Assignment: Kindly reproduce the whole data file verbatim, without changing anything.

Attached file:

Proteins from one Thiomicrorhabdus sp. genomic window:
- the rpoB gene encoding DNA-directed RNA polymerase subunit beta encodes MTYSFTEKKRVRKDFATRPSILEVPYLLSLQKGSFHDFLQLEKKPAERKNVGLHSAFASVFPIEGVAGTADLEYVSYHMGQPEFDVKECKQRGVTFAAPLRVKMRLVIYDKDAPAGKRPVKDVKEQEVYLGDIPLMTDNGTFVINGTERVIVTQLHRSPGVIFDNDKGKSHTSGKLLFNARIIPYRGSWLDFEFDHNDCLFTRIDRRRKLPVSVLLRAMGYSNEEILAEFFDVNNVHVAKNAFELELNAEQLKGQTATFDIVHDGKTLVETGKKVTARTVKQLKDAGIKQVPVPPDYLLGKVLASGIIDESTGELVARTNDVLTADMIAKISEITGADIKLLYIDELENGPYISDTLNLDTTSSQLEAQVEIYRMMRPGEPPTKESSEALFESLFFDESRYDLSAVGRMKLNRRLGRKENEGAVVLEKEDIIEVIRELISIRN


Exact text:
Proteins from one Thiomicrorhabdus sp. genomic window:
- the rpoB gene encoding DNA-directed RNA polymerase subunit beta encodes MTYSFTEKKRVRKDFATRPSILEVPYLLSLQKGSFHDFLQLEKKPAERKNVGLHSAFASVFPIEGVAGTADLEYVSYHMGQPEFDVKECKQRGVTFAAPLRVKMRLVIYDKDAPAGKRPVKDVKEQEVYLGDIPLMTDNGTFVINGTERVIVTQLHRSPGVIFDNDKGKSHTSGKLLFNARIIPYRGSWLDFEFDHNDCLFTRIDRRRKLPVSVLLRAMGYSNEEILAEFFDVNNVHVAKNAFELELNAEQLKGQTATFDIVHDGKTLVETGKKVTARTVKQLKDAGIKQVPVPPDYLLGKVLASGIIDESTGELVARTNDVLTADMIAKISEITGADIKLLYIDELENGPYISDTLNLDTTSSQLEAQVEIYRMMRPGEPPTKESSEALFESLFFDESRYDLSAVGRMKLNRRLGRKENEGAVVLEKEDIIEVIRELISIRN